Put a fishing pole in my hand, listen to the water, hear the birds chirp, maybe shiver from the cold or lift my face towards the warming sun.
This is when I do a lot of thinking, you watch the line for a jerk, and your mind wonders as you sit waiting on that bite. I am a patient person and I can get lost in my thoughts.
I watched a cardinal land nearby, if you don’t know a lot of people think a cardinal is a sign. A sign of a spirit, some say. I recently lost my father, who loved to fish so I take comfort in the sign of the cardinal because I was unable to call him opening day and tell him how many trout we got. To hear is way to go, or to share his stories of first day trout. Some I have heard many times, some that have changed over the years as memories seem to take on a world of their own. I will forever miss these ever changing stories.
I often don’t let people into my head or share these thoughts with anyone; they are thoughts when I let my mind drift. They are personal to me, person to what makes me, simply put.. me.
I share them today only because this simple bird got my mind going to how we mourn so many different things. Mourning comes from so many different levels, be it an old friend who you no longer share experiences with, a death of a loved one, or simply time passing and changes in our lives.
My mind wondered to sitting on the banks of the water at Sharpsville, watching my youngest daughter mimic my father fishing. Seeing my dad in his familiar fishing hat smiling at her and telling me soon she needs switched to an open reel instead of the old trusted Zebco, many of us learned to fish on, myself included.
My mind wondered back to when I was a little girl and my dad showed me how to fish. Out at Moraine state park with my old zebco closed real and the first fish I caught. Hearing my dad say, if you don’t touch the worm you can’t fish. The same philosophy passed down to my children, because there comes a time when they need to learn to bait the hook and remove the fish themselves. My oldest daughter still has a hard time baiting a minnow, she feels bad. My youngest has night crawler races and would kiss one if you told her too. Ones 20 the other is 12.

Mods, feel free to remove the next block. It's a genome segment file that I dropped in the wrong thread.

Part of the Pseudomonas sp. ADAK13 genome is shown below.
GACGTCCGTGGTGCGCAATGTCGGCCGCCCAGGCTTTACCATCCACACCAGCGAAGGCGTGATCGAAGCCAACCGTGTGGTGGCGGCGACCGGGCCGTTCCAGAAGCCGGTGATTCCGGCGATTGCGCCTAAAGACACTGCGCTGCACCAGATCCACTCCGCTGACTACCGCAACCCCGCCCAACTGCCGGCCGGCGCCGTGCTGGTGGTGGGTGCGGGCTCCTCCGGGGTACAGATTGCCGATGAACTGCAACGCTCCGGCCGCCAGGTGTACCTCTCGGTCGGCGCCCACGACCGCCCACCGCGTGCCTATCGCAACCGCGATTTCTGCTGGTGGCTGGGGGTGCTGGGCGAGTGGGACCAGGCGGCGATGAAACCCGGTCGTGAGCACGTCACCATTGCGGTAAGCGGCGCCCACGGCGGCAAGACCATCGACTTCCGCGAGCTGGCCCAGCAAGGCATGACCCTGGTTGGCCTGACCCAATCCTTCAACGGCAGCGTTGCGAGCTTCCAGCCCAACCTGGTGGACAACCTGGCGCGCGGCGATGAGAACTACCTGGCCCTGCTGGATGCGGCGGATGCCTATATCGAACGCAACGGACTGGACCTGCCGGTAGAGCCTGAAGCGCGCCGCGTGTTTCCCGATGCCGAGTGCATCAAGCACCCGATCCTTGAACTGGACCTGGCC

I mourn even the changes of friendship. My best friend and I spent a summer of fishing and doing silly things, even that has changed. Our lives have changed, it did not change our friendship, but our time together has changed.
I mourn the loss of my older daughter being home and being along for family outings, she has a family of her own now and I can only hope she passes down the same things to her to her own daughter. I don’t want her to blink some day and miss out on creating memories that she will remember and some day mourn as the passing of time. These are the types of mourning that make us realize we did our job right, but are still a loss to us.
I mourn the loss of innocents. My sister and I growing up, differently than a lot and I will leave it at that and trying to become sisters that most our friends had, but life impeded us in many ways. Our lives are different and one is busier than the other. This does not change the fact we love each other like sisters should and are there when needed.
A cardinal, and free time and a mind that never shuts down leads me to my thoughts, leads me to remember there is mourning in memories, mourning even at the happiest times of one life, a mourning even during happy moments.
People always say when they lose someone they will change certain aspects of their lives. They will become better people, they will do things differently. The truth is, life goes back to the same thing. But some day you may find yourself sitting on the banks of the water, and looking back at your own life and mourning the changes, these mourning’s are not always a sad thing, they are a reminder of a good life, memories, and what you may miss about something.
Take the time to let your mind wonder and to remember all the things that have brought joy to your life, mourn their passing and make more memories you will mourn. Because in the end, I would rather mourn all the good and all the things that have touched me, so that I have known I have had a good life.